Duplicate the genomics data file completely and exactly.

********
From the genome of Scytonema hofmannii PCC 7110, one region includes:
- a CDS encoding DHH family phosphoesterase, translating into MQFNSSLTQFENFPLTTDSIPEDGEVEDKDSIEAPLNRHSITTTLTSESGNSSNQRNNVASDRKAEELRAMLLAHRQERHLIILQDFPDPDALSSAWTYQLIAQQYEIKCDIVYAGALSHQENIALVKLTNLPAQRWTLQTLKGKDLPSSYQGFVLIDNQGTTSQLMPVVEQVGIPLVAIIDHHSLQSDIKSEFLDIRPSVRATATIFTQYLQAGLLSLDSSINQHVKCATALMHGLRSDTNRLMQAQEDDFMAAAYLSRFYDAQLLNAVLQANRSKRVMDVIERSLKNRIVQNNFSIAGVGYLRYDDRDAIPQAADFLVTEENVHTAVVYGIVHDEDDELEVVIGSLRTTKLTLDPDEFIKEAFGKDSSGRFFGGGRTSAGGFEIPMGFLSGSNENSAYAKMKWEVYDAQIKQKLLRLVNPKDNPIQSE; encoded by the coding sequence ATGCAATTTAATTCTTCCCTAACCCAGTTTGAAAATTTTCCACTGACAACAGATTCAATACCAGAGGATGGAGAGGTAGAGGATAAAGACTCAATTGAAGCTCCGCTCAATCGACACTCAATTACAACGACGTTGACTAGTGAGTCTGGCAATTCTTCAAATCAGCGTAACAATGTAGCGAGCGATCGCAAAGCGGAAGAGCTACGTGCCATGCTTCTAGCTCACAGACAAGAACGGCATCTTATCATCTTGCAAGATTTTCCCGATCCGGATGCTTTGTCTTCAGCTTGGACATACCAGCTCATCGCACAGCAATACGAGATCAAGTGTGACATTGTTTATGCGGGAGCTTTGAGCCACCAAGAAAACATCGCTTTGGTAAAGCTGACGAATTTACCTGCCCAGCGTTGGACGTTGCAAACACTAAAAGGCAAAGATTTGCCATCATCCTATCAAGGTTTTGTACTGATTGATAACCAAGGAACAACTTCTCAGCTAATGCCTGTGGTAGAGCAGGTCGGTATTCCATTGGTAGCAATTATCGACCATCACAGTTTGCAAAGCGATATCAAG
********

From the genome of Scytonema hofmannii PCC 7110, one region includes:
- a CDS encoding DHH family phosphoesterase, translating into MQFNSSLTQFENFPLTTDSIPEDGEVEDKDSIEAPLNRHSITTTLTSESGNSSNQRNNVASDRKAEELRAMLLAHRQERHLIILQDFPDPDALSSAWTYQLIAQQYEIKCDIVYAGALSHQENIALVKLTNLPAQRWTLQTLKGKDLPSSYQGFVLIDNQGTTSQLMPVVEQVGIPLVAIIDHHSLQSDIKSEFLDIRPSVRATATIFTQYLQAGLLSLDSSINQHVKCATALMHGLRSDTNRLMQAQEDDFMAAAYLSRFYDAQLLNAVLQANRSKRVMDVIERSLKNRIVQNNFSIAGVGYLRYDDRDAIPQAADFLVTEENVHTAVVYGIVHDEDDELEVVIGSLRTTKLTLDPDEFIKEAFGKDSSGRFFGGGRTSAGGFEIPMGFLSGSNENSAYAKMKWEVYDAQIKQKLLRLVNPKDNPIQSE; encoded by the coding sequence ATGCAATTTAATTCTTCCCTAACCCAGTTTGAAAATTTTCCACTGACAACAGATTCAATACCAGAGGATGGAGAGGTAGAGGATAAAGACTCAATTGAAGCTCCGCTCAATCGACACTCAATTACAACGACGTTGACTAGTGAGTCTGGCAATTCTTCAAATCAGCGTAACAATGTAGCGAGCGATCGCAAAGCGGAAGAGCTACGTGCCATGCTTCTAGCTCACAGACAAGAACGGCATCTTATCATCTTGCAAGATTTTCCCGATCCGGATGCTTTGTCTTCAGCTTGGACATACCAGCTCATCGCACAGCAATACGAGATCAAGTGTGACATTGTTTATGCGGGAGCTTTGAGCCACCAAGAAAACATCGCTTTGGTAAAGCTGACGAATTTACCTGCCCAGCGTTGGACGTTGCAAACACTAAAAGGCAAAGATTTGCCATCATCCTATCAAGGTTTTGTACTGATTGATAACCAAGGAACAACTTCTCAGCTAATGCCTGTGGTAGAGCAGGTCGGTATTCCATTGGTAGCAATTATCGACCATCACAGTTTGCAAAGCGATATCAAG